Conservative Internationalism: Armed Diplomacy under Jefferson, Polk, Truman, and Reagan by Henry R. Nau, Princeton University Press: Princeton and Oxford, 2013, ISBN 978-0-691-15931-7, xiii, 321 pp., $35.00 Hardcover, also available as an e-book.
Dr. Henry R. Nau, for more than two years a senior advisor on President Reagan’s National Security Council and prior to that Special Assistant to the Department of State’s Under Secretary for Economic Affairs, now teaches at George Washington University’s Elliott School of International Affairs. Drawing on his academic and governmental experience, he has written a truly remarkable book accounting for the principal diplomatic successes of four American presidents—Jefferson, Polk, Truman, and Reagan—and calling attention to their use of the too often overlooked foreign policy Nau describes as conservative internationalism.
His introduction and first two chapters describe that policy at length and favorably compare it to realism, nationalism, and liberal internationalism. According to Nau, realists and nationalists rely on force and the balance of power to guide foreign policy. They aim to promote stability in the world and defend their nation’s sovereign independence while remaining largely indifferent to the promotion of democracy abroad. Liberal internationalists, on the other hand, seek to spread freedom by working through interâ€“national institutions. They wish to limit threats or the use of force and reliance on the balance of power.(11)
Liberal and conservative internationalists agree on a lot: individual liberty, separation of governmental powers, equal opportunity, and self-government.(14) Moving beyond maintaining a balance of international power, they both seek to promote freedom abroad, i.e. increasing the number of the world’s democracies.
Liberals, like Woodrow Wilson, try to achieve that outcome by acting through large international organizations such as the League of Nations or the United Nations. If acting through such bodies at all, conservatives prefer temporary or less centralized arrangements. Nor do conservatives fear the use of force, applying it as needed to make diplomacy work. Liberals rely instead on diplomacy, hoping to make the use of force unnecessary.(23-24)
The heart of Nau’s book—though not its longest section—are the four chapters in which he describes conservative internationalism as employed by Jefferson, Polk, Truman and Reagan.
Jefferson used that foreign policy concept on two occasions: overcoming the Barbary Pirates’ depredations on American trade in the Mediterranean and in the acquisition of the Louisiana Purchase. In the early 19th century, the movement of free goods in free ships was an important national asset—to Jefferson an aspect of freedom—one the he was determined to protect and extend despite the small size of the U.S. Navy and a miniscule Marine Corps. Avoiding alliances with European powers, he initially dispatched three frigates and an armed schooner, which for several years made war on the pirates, eventually winning from the ruler of Morocco respect for U.S. seaborne trade and, following ground assaults on Tripoli from both land and sea, forcing that country to cease its attacks on American shipping.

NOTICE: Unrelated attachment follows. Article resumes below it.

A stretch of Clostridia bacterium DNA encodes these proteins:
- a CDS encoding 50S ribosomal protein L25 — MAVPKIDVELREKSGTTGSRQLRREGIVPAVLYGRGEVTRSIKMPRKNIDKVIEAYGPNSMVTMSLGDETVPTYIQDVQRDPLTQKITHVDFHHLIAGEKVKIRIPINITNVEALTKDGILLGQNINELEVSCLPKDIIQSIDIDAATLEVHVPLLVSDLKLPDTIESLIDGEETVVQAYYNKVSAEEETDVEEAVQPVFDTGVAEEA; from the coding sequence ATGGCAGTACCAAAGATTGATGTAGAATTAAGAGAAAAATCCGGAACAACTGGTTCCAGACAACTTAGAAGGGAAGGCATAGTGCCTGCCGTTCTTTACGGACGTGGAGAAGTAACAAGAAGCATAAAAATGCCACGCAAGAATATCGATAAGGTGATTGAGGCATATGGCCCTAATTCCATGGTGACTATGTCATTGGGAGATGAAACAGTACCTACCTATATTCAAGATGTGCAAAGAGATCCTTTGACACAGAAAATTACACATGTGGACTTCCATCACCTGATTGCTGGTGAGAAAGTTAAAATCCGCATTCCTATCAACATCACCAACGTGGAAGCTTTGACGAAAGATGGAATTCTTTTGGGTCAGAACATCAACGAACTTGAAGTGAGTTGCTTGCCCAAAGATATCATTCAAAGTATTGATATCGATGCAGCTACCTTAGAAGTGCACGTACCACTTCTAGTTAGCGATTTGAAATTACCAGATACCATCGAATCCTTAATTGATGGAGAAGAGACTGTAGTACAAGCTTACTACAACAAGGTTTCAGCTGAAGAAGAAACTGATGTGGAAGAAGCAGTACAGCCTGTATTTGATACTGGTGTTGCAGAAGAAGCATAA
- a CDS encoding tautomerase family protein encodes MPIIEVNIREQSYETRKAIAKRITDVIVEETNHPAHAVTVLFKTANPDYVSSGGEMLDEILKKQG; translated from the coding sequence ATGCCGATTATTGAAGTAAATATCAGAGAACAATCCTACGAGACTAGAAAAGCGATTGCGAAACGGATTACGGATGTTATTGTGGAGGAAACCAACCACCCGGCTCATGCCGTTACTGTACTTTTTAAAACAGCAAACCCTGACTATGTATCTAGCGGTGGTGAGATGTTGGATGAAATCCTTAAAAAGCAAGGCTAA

In the case of Louisiana, Jefferson was able to open new areas for democracy in North America—an internationalist’s goal—by multiplying the power of his limited armed forces and the American militias being organized in the Mississippi Valley by making the French believe he was about to achieve an alliance with England that would enable the Americans to seize Louisiana. So, better that the French sell what might otherwise be lost to attacks on New Orleans from the sea or invasion from the U.S. mainland.
With the benefit of stronger arms, a weak (Mexican) opponent, and an (English) government willing to settle northwestern differences, James K. Polk became the second American president to blend force and diplomacy to vastly expand the area of eventual freedom—the entire region to the west of the Louisiana Purchase, bordered in the south by the Rio Grande River, and in the north by the Canadian border. His contemporaries—and many later liberal internationalists—condemned him for gaining new lands for slavery, though Texans already owned slaves. Realists deplored his risk of war with England as well as Mexico; nationalists claimed the Polk had gone too far, even for a protégé of arch-nationalist Andrew Jackson.